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  9. Great ideas! I think every piece of fiction is about the paths characters are on...and the obstacles they'll encounter along the way.

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  10. Paths can intersect and go another way, leaving one with many a what if to write about

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    1. Yes, I love asking the "what if" every time I write a story.

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  11. Path is a great topic. I didn't think of procrastination as my topic probably because I am too much of a procrastinator and would have procrastinated on the topic.

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    1. Me too. I'm really surprised I haven't seen anyone write about it yet, but I haven't been to too many blogs yet either. There's still time. :-)

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  12. Path is a great choice. I always mention a path in my stories.

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    1. Yes, they give a direction, which is always helpful. :-)

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  13. A path leads in so many different directions -- the proverbial fork in the road being one issue in a mystery, especially when searching for someone. I like the detour idea in your mystery. Everything goes down the hill after a detour.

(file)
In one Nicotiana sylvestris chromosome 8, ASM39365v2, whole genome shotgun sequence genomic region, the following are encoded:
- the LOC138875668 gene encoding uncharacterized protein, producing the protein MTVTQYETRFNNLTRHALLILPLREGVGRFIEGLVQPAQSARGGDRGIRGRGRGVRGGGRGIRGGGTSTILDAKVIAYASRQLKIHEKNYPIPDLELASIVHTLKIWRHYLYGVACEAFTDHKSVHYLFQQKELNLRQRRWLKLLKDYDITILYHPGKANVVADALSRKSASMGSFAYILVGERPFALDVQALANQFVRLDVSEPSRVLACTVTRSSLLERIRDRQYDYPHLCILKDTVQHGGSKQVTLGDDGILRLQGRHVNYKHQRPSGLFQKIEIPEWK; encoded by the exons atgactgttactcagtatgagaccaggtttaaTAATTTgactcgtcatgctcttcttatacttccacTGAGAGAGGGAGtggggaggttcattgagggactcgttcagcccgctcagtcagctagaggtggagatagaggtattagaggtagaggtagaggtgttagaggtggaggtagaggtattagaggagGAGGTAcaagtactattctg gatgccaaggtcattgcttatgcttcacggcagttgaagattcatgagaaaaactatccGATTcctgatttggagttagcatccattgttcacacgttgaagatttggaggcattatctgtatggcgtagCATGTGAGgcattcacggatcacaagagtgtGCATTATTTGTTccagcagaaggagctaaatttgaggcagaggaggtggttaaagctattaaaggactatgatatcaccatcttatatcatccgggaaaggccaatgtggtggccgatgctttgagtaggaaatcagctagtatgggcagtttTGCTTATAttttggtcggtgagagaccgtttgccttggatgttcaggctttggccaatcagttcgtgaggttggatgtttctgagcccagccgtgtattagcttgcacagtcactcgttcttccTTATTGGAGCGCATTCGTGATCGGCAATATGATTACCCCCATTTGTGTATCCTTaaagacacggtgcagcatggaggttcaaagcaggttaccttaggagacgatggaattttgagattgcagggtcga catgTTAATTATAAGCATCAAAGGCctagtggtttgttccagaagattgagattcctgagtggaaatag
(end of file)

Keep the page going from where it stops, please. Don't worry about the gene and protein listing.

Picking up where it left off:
Thanks so much for the shout out, Deb. I like Path better anyway.

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  14. Got to have a good path in a great story. Choices, choices, choices. :)

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    1. Yep, those choices keep this story interesting and make every story unique. :-)

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  15. What a lovely way to use one prop as a backdrop for any genre. Excellent!!

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  16. I like the outward path that mirrors the inward path. I was reading about the path less traveled on another blog, so I'm feeling like I'm rather stuck in that loop. =)

    True Heroes from A to Z

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    1. :-) I've seen a few blogs about paths in the last half hour. :-) Thanks for stopping by.

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  17. Hello Debi,
    Thank you for your attention...
    I read some of your posts and had the opportunity to enjoy your writing style and placement ideas.
    They are nice.
    Kind regards from Brazil:
    Geraldo

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    1. Thank you, Geraldo! I appreciate your visit in the follow.

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  18. First, I love the Path ideas. I think that in every story the characters are on a path of some sort. Deciding to weave an actual path into the story to really frame it... ah, decisions, decisions.

    Now on procrastination... last year I wrote about half of my A to Z posts. In fact, I think it was about NOW that I petered out. The last half of April was Misery. It was so bad that I barely blogged in May and had difficulty feeling any enthusiasm for June. This year, I wrote all of my posts in advance and am thankful for it. Next year you will know better and DO better. Hang in there!

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    1. Yes, for next year's challenge I am taking Silvia's advice and starting way in advance. So I should be busy writing my 2015 post of A on about May 1, 2014. :-)